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Absent pituitary gland and hypoplasia of the cerebellar vermis associated with partial ophthalmoplegia and postaxial polydactyly: a variant of orofaciodigital syndrome VI or a new syndrome?

Abstract

We report two sibs with features overlapping those of orofaciodigital syndrome type VI (Varadi syndrome). Both presented at birth with oculomotor abnormalities, dysmorphic facial features, and dysgenesis of the cerebellar vermis. There were minimal oral manifestations (high arched palate) in both of them and one had postaxial polydactyly of both hands and one foot. In addition, there was evidence of aplasia of the pituitary gland on MRI scan in both of them with evidence of hypopituitarism. Both responded well to hormone replacement therapy with improvement in their linear growth and mental ability. These cases may represent a new autosomal recessive midline defect syndrome with features overlapping OFDS VI. Alternatively the features in these children could represent variability within OFDS VI.

  • vermis dysgenesis
  • absent pituitary
  • orofaciodigital syndrome VI

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The orofaciodigital syndromes (OFDS) are a group of heterogeneous genetic disorders having in common facial anomalies, oral abnormalities, and digital malformations. Nine types have been identified.1 However, in many instances the exact type of OFDS cannot be ascertained. Furthermore, overlap with other midline defect syndromes has led to problems in diagnosing these disorders.1

OFD VI is an autosomal recessive syndrome characterised by the presence of cerebellar anomalies, mainly vermis aplasia/hypoplasia in addition to the oral, facial, and digital anomalies.2

We report two sibs with features overlapping those of OFD VI who, in addition, had aplasia of the pituitary gland with evidence of hypopituitarism. Both responded well to hormone replacement therapy with improvement in linear growth and mental ability. We suggest that the cases reported here could either represent variability within OFDS VI or a new midline defect syndrome overlapping OFDS VI.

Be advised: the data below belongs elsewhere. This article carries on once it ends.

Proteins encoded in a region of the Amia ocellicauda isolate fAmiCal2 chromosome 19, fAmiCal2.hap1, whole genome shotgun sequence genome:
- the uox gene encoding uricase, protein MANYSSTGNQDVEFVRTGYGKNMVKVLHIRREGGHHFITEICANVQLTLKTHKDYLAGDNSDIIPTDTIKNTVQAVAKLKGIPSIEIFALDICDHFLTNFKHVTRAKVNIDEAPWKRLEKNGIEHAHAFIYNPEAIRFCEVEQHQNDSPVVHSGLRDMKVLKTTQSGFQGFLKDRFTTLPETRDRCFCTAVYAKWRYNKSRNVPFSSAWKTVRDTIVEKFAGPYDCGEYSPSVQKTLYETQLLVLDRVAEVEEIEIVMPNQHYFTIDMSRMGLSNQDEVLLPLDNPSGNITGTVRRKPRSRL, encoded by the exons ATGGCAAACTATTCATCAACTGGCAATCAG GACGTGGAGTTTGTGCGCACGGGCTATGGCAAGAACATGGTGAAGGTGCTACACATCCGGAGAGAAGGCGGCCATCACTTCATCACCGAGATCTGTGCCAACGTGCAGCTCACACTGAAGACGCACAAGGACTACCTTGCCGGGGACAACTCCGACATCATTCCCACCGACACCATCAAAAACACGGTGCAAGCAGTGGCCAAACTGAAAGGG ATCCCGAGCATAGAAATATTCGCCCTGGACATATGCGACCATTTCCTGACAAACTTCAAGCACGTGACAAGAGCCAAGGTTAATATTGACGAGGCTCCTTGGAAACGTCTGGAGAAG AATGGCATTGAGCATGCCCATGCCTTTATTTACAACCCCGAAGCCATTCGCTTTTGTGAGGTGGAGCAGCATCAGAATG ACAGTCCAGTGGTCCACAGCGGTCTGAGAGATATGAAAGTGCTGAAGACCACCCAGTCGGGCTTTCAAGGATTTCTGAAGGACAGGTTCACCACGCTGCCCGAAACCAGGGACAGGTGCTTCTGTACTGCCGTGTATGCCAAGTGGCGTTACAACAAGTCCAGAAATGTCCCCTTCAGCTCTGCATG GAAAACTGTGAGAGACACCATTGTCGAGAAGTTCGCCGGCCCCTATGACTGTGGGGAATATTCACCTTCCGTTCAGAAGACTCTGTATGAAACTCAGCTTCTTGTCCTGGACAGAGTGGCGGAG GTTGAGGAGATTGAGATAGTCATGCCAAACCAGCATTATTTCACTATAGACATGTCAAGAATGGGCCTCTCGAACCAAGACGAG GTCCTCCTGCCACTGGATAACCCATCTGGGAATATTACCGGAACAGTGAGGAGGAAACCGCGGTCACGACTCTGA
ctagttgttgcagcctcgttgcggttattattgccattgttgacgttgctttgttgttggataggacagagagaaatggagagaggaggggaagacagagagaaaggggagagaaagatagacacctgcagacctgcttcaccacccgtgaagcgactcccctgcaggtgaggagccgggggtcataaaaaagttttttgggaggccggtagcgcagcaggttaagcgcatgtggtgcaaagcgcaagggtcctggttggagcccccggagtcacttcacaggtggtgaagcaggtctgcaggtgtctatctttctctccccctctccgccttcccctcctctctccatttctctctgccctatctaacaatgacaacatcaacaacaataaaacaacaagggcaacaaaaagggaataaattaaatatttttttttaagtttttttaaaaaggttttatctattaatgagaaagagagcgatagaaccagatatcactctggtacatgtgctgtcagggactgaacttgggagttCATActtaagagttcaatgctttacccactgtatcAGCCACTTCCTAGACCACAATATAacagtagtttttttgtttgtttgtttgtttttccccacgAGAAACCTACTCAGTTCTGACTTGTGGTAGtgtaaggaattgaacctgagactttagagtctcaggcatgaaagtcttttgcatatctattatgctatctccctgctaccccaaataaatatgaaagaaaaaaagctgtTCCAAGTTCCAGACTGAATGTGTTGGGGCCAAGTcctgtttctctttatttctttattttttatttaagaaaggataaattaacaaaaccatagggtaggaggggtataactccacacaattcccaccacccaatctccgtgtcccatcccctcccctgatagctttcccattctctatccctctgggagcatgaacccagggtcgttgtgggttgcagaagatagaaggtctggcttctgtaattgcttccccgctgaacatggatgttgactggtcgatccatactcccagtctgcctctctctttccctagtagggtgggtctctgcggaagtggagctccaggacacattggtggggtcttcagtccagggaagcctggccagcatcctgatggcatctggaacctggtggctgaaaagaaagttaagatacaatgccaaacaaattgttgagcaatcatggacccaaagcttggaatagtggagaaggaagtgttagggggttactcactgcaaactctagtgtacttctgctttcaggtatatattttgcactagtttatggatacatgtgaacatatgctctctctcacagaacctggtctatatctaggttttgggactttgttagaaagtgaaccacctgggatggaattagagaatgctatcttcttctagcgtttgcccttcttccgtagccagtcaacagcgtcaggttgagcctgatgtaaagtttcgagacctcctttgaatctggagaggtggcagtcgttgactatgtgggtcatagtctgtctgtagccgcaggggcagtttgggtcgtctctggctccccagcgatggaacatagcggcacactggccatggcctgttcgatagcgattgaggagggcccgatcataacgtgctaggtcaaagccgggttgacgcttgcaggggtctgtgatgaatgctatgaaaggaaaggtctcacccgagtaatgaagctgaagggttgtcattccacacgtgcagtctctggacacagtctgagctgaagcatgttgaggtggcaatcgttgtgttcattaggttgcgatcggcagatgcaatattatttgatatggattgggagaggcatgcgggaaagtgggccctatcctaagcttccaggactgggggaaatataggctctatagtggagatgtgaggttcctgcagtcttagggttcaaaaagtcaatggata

Case reports

The parents are unrelated Egyptians. The mother is 35 years of age and the father 40 years. Both are normal. The second child of the couple was born by LSCS in Egypt and was said to have had dysmorphic features which included antimongoloid slant of the palpebral fissures, unilateral choanal atresia with absent nasal septum, low set ears, bilateral undescended testes, and a small phallus. The baby died at 36 hours of age of undetermined cause. No further information is available.

CASE 1

Case 1, a female, the first child of the couple, was the product of a pregnancy complicated by severe hyperemesis which required treatment, the nature of which is not known. Delivery was by LSCS at 42 weeks’ gestation because of ineffective uterine contractions. The baby had transient cyanosis and required suction and oxygen. No neonatal measurements are available. The neonatal period was uneventful apart from mild physiological jaundice. In the first few days of life she was noted to have ptosis on the left side with lateral deviation of the left eye. This was diagnosed as third nerve palsy. CT scan of the brain at 2 months of age was reported to be normal. Her early developmental milestones were delayed. She also had delayed teething with the first tooth appearing at 2 years. She was assessed by us at the age of 3 years 5 months. Her weight was 12.3 kg (10th centile), height 82 cm (<3rd centile), and head circumference 50.5 cm (>25th centile). She had the following dysmorphic features: a prominent and high forehead, deep set eyes, upward slanting palpebral fissures, and epicanthus inversus (fig 1).

Figure 1

Facial appearance of case 1. Note ptosis of the left eye, epicanthus inversus, and depressed nasal bridge.

Ptosis was observed on the left side with outward deviation of the left eye. She was not able to rotate the eye upwards, downwards, or inwards. The left pupil was small and unresponsive to light. The movements of the right eyeball were free in all directions and there was no ptosis on this side. The right pupil was in midposition and unresponsive to light. It was not possible to assess the accommodation and ciliospinal reflex in a proper way because of lack of any cooperation. Muscle tone was normal and the deep tendon reflexes were brisk. Movements were clumsy. At 4 years of age she was functioning at a 2 year level.

Chromosome analysis, skeletal survey, and renal ultrasound were normal. Amino acid chromatography, organic acid screening, long chain fatty acid and phytanic acid, serum lactate, ammonia, electrolytes, and creatinine, and serum and urine osmolality were normal.

MR imaging studies were performed with a 1.5-T system (Magnetom, Siemens Medical Systems). Sagittal and T1 weighted (400/14, TR/TE), coronal T1 weighted (673/14, TR/TE), and transaxial T2 weighted (2850/22. 60. 120. TR/TE) spin echo images were obtained. The cerebral cortex and lateral and third ventricles were normal. The genus and body of the corpus callosum were normal, while the rostrum was hypoplastic and the splenium was absent. Myelination was delayed mainly in the centrum semiovale and periventricular areas. The arcuate fibres, internal capsules, and optic radiation showed normal myelination.